We’re excited to see Google unveil the Pixel 2 and Pixel XL 2 next Wednesday, but the original Pixels are still some of the best smartphones on the market. With so many new trends like dual cameras and edge-to-edge displays popping up in 2017, we wanted to see how well the Pixel XL holds up against some of today’s modern flagships, in what we’re calling Pixel Week.
The Pixel and Pixel XL already had a pretty uninspired design, but when compared to the Galaxy Note 8, it looks downright plain. The Spartan design isn’t winning any style points, but its aluminum build is at least more durable than the Note 8’s glass backing. Most people will also agree that the Pixel has a better location for its fingerprint sensor than the Note 8, though of course this will come down to user preference. Samsung’s latest flagship also includes wireless charging, which the Pixel unfortunately does not.
The Pixel XL looks even more dated when comparing the phones from the front. Where the Pixel XL has iPhone-esque bezels that offer little functionality, the Galaxy Note 8’s massive 6.3″ curved display covers almost the entirety of the its face. Sadly, neither phone offers front-facing speakers; both fire their audio from the bottom of the chassis, and neither sounds too impressive.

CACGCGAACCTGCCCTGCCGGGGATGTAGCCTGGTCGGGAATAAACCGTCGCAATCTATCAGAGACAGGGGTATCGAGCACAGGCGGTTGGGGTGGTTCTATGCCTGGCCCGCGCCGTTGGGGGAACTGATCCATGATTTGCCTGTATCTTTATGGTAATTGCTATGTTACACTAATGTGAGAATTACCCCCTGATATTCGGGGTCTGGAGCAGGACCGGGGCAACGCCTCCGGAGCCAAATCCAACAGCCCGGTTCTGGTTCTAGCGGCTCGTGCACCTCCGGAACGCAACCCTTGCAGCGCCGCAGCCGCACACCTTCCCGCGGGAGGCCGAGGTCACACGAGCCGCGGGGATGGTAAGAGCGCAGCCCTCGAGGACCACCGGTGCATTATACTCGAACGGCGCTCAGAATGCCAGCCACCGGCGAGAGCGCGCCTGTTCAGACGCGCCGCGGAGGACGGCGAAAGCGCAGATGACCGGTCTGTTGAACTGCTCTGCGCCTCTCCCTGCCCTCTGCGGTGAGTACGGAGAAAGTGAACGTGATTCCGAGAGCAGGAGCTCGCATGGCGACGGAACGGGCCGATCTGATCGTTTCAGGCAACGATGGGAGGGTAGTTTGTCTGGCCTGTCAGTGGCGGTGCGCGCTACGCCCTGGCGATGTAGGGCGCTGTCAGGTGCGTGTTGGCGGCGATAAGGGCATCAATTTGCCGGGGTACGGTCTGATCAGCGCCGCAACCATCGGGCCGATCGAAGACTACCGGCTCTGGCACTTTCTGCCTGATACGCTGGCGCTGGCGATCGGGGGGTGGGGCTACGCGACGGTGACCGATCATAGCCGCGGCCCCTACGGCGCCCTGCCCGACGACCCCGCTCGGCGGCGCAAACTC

Despite an aging design, however, the Pixel XL definitely stands its ground when it comes to software. It runs on Android 8.0 Oreo, with a much cleaner software load than you’ll find on the Galaxy Note 8, which has an older version of Android (7.1.1 Nougat) and Samsung Experience on board. The cleaner software directly translates to faster performance, and despite the older Snapdragon 821 chipset compared to the Note 8’s Snapdragon 835, the Pixel XL is the faster phone, flying through any task you throw at it.
Both phones have absolutely stunning cameras, and it’s hard to name a definitive winner. I think I generally prefer the images from the Pixel XL, whose camera produces more natural colors. However, the Note 8 has the advantage of diverse manual controls and a secondary camera that allows for lossless 2x zoom and artificial bokeh effects.
Despite not being able to replicate 2017’s hardware fads of slim bezels and dual cameras, the Pixel XL still holds up surprisingly well against even the most expensive flagship on the market. Even today, the Pixel and Pixel XL are fantastic buys, and we’re expecting next week’s sequels to be no different. Stay tuned to Pixel Week to see how else the Pixel has held up over the past year!